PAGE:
IN THE UNITED STATES DISTRICT COURT FOR THE SOUTHERN DISTRICT OF ILLINOIS
April 7, 2010
UNITED STATES OF AMERICA, PLAINTIFF,
ROBERT NELSON HOWELL, DEFENDANT.
The opinion of the court was delivered by: Herndon, Chief Judge
MEMORANDUM and ORDER
On November 17, 2000, the Court sentenced Howell to 360 months imprisonment (Doc. 245) and the Clerk of the Court entered Judgment reflecting the same on November 27, 2000 (Doc. 249).*fn1 Howell did not immediately appeal his sentence and judgment. Instead, he filed a motion under 28 U.S.C. § 2255, which was denied on the grounds that, as part of his plea agreement, he had waived his right to file such a challenge. Howell v. United States, 01-CV-0607-DRH (S.D. Ill., filed September 13, 2001), appeal denied, Appeal No. 03-3535 (7th Cir. decided September 25, 2003). Subsequently, Howell filed a notice of appeal of his sentence and judgment on May 5, 2006 (Doc.357), which the Seventh Circuit dismissed for lack of jurisdiction on June 28, 2006 (Doc. 364). Thereafter on October 12, 2004, Howell filed a second/successive section 2255 petition which the Court dismissed for lack of jurisdiction on January 27, 2005. See Howell v. United States, 04-CV-0724-DRH.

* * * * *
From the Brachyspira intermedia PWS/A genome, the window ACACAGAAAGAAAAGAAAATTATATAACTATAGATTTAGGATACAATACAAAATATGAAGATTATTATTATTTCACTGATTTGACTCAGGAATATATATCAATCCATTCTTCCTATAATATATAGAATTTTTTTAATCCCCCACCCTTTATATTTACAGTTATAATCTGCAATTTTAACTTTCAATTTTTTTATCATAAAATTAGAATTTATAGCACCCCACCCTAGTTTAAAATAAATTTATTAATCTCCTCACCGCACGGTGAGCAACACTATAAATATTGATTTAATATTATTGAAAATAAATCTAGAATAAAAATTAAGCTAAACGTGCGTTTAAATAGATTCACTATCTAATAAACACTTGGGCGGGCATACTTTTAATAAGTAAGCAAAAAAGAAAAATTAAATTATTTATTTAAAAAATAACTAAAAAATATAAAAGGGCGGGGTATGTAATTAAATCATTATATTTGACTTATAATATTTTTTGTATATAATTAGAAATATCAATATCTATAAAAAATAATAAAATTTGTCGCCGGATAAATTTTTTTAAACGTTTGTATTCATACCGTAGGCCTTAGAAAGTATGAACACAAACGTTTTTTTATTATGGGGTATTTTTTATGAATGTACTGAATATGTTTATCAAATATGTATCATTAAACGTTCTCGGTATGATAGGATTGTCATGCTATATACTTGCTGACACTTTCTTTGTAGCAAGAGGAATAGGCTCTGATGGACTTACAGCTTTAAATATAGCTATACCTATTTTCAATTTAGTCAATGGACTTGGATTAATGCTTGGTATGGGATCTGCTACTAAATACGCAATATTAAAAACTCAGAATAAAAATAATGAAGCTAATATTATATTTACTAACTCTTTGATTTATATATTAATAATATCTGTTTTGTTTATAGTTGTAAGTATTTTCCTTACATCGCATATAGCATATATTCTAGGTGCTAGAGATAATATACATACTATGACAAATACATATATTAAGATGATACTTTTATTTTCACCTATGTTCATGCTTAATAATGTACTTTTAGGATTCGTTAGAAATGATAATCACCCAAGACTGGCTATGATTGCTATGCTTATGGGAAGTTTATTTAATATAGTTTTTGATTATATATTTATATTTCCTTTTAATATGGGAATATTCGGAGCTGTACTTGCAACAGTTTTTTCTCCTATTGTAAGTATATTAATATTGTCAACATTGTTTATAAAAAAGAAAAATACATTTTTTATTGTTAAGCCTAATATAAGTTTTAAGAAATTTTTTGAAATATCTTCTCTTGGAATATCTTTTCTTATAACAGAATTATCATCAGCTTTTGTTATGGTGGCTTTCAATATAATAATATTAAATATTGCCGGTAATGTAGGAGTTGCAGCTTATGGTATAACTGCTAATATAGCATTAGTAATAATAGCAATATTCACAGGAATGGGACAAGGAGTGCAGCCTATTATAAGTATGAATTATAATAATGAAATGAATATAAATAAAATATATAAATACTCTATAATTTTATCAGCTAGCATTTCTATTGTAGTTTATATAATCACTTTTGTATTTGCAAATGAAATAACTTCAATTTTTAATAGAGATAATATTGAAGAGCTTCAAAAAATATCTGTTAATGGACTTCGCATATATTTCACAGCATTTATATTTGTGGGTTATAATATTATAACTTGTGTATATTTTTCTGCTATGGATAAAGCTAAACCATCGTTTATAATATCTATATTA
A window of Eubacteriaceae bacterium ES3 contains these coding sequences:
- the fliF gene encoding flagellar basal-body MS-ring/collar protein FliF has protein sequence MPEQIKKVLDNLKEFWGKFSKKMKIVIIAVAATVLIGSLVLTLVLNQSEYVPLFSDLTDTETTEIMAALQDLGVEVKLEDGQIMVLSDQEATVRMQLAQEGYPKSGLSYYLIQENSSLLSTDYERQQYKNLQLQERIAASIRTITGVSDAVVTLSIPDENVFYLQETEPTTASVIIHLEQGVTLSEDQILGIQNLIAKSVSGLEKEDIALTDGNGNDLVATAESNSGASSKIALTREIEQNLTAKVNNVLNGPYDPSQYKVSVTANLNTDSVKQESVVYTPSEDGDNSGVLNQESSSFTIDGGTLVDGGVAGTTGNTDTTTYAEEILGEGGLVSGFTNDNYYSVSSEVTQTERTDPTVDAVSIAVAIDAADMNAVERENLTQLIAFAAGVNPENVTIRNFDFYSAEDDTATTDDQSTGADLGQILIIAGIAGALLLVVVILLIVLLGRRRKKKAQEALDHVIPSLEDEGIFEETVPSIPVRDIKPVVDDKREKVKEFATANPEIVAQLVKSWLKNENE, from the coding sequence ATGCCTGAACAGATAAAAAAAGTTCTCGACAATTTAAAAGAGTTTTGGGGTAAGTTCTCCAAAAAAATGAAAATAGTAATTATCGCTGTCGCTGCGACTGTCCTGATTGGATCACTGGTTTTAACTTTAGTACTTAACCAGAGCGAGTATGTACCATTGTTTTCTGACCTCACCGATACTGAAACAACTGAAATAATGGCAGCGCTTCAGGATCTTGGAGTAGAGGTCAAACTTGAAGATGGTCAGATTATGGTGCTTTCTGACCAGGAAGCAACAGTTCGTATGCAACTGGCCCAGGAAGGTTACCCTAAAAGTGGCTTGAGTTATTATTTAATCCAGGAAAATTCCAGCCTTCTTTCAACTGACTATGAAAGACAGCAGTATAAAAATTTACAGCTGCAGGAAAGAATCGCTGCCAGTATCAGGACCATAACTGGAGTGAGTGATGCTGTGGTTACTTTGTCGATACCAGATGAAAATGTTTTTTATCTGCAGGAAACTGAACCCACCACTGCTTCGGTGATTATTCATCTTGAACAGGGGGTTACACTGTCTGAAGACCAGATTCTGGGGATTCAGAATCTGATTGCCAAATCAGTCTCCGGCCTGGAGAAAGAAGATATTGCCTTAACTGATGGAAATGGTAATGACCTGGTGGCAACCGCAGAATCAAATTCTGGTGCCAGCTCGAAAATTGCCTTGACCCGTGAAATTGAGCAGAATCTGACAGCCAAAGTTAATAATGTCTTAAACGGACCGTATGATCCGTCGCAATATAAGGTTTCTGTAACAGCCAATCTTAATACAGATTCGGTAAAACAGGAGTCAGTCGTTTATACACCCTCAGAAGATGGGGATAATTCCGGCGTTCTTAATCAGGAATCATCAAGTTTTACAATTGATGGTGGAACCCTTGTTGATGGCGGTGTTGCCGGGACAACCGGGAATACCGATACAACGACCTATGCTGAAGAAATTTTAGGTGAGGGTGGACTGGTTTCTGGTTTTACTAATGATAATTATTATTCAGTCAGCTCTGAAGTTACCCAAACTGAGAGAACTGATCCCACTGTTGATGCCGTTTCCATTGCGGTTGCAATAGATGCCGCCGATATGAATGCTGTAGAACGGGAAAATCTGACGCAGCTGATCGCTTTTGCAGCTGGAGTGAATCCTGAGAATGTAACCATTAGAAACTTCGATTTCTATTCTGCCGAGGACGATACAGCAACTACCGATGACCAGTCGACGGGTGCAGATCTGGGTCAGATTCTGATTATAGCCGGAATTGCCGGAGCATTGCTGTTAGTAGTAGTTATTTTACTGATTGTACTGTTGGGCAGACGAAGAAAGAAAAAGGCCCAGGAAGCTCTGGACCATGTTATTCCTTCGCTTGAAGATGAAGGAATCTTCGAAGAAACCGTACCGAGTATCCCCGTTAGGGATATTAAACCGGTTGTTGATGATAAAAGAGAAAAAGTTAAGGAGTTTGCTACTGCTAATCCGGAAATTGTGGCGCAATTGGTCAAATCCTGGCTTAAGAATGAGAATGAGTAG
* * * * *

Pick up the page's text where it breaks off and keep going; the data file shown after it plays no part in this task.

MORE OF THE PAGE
Now before the Court is Howell's motion for application of writ of audita querela (Doc. 386). In his application, he contends that he is entitled to relief from the sentence imposed by the Court based in United States v. Booker, 543 U.S. 220 (2005).*fn2
The Court notes that the writ of audita querela has been abolished, see Fed.R.Civ.P. 60(e), and has no relevance in criminal proceedings. Melton v. United States, 359 F.3d 855, 856 (7th Cir. 2004). Furthermore, what Howell really seeks is to vacate, set aside or correct his sentence under 28 U.S.C. § 2255. "Any motion filed in the district court that imposed the sentence, and substantively within the scope of § 2255 ¶ 1, is a motion under § 2255, no matter what title the prisoner plasters on the cover.... Call it a motion for new trial, arrest of judgment, mandamus, prohibition, coram nobis, coram vobis, audita querela, certiorari, capias, habeas corpus, ejectment, quare impedit, bill of review, writ of error, or an application for a Get-Out-of-Jail-Card; the name makes no difference. It is substance that controls." Melton, 395 F.3d at 857 (internal citation omitted). Thus, Howell's motion is really a § 2255 motion.
As noted, this is not Howell's first § 2255 motion. He has filed at least two previous motions. In order for the Court to consider a successive petition, the Seventh Circuit Court of Appeals must certify the successive petition pursuant to 28 U.S.C. § 2255, ¶ 8. Nunez v. United States, 96 F.3d 990, 991 (7th Cir. 1996). The Seventh Circuit has not done so. Therefore, the Court does not have jurisdiction to entertain the pending § 2255 motion.
Accordingly, the Court DISMISSES for lack of jurisdiction Howell's application for writ of audita querela (Doc. 386).
IT IS SO ORDERED.
DavidRHer|do| Chief Judge United States District Court